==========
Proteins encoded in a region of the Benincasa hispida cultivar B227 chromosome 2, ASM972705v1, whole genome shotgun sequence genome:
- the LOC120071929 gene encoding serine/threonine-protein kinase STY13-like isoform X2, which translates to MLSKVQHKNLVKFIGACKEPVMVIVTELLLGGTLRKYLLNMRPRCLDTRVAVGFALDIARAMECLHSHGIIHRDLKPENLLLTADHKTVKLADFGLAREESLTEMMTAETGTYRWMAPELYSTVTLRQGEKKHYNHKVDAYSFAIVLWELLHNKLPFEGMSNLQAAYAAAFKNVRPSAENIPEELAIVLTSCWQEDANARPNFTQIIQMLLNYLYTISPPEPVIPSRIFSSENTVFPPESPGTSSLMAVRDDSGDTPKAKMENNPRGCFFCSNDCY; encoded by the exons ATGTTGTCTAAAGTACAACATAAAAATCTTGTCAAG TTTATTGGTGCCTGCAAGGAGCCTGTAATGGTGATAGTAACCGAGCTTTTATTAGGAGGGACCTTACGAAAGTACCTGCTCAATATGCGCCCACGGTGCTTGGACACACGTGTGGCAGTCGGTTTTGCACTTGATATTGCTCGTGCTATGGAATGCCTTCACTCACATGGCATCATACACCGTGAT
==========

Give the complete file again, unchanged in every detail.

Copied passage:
Proteins encoded in a region of the Benincasa hispida cultivar B227 chromosome 2, ASM972705v1, whole genome shotgun sequence genome:
- the LOC120071929 gene encoding serine/threonine-protein kinase STY13-like isoform X2, which translates to MLSKVQHKNLVKFIGACKEPVMVIVTELLLGGTLRKYLLNMRPRCLDTRVAVGFALDIARAMECLHSHGIIHRDLKPENLLLTADHKTVKLADFGLAREESLTEMMTAETGTYRWMAPELYSTVTLRQGEKKHYNHKVDAYSFAIVLWELLHNKLPFEGMSNLQAAYAAAFKNVRPSAENIPEELAIVLTSCWQEDANARPNFTQIIQMLLNYLYTISPPEPVIPSRIFSSENTVFPPESPGTSSLMAVRDDSGDTPKAKMENNPRGCFFCSNDCY; encoded by the exons ATGTTGTCTAAAGTACAACATAAAAATCTTGTCAAG TTTATTGGTGCCTGCAAGGAGCCTGTAATGGTGATAGTAACCGAGCTTTTATTAGGAGGGACCTTACGAAAGTACCTGCTCAATATGCGCCCACGGTGCTTGGACACACGTGTGGCAGTCGGTTTTGCACTTGATATTGCTCGTGCTATGGAATGCCTTCACTCACATGGCATCATACACCGTGAT